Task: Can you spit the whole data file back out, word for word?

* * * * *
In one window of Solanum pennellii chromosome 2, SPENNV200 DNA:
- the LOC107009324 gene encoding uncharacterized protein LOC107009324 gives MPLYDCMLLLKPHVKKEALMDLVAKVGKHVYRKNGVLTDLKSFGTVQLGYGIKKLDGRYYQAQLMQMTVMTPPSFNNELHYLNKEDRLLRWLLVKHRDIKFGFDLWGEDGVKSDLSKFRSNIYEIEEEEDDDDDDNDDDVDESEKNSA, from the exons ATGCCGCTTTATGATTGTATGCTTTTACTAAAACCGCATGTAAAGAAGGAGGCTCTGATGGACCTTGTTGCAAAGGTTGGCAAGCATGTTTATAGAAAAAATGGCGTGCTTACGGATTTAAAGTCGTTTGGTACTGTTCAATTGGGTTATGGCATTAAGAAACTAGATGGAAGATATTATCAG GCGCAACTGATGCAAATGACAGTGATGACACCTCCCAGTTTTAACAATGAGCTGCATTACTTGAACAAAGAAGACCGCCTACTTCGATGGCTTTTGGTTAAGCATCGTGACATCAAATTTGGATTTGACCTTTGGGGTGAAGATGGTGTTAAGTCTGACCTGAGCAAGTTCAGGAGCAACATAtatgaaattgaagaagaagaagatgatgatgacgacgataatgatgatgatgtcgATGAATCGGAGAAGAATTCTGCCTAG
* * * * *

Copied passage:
In one window of Solanum pennellii chromosome 2, SPENNV200 DNA:
- the LOC107009324 gene encoding uncharacterized protein LOC107009324 gives MPLYDCMLLLKPHVKKEALMDLVAKVGKHVYRKNGVLTDLKSFGTVQLGYGIKKLDGRYYQAQLMQMTVMTPPSFNNELHYLNKEDRLLRWLLVKHRDIKFGFDLWGEDGVKSDLSKFRSNIYEIEEEEDDDDDDNDDDVDESEKNSA, from the exons ATGCCGCTTTATGATTGTATGCTTTTACTAAAACCGCATGTAAAGAAGGAGGCTCTGATGGACCTTGTTGCAAAGGTTGGCAAGCATGTTTATAGAAAAAATGGCGTGCTTACGGATTTAAAGTCGTTTGGTACTGTTCAATTGGGTTATGGCATTAAGAAACTAGATGGAAGATATTATCAG GCGCAACTGATGCAAATGACAGTGATGACACCTCCCAGTTTTAACAATGAGCTGCATTACTTGAACAAAGAAGACCGCCTACTTCGATGGCTTTTGGTTAAGCATCGTGACATCAAATTTGGATTTGACCTTTGGGGTGAAGATGGTGTTAAGTCTGACCTGAGCAAGTTCAGGAGCAACATAtatgaaattgaagaagaagaagatgatgatgacgacgataatgatgatgatgtcgATGAATCGGAGAAGAATTCTGCCTAG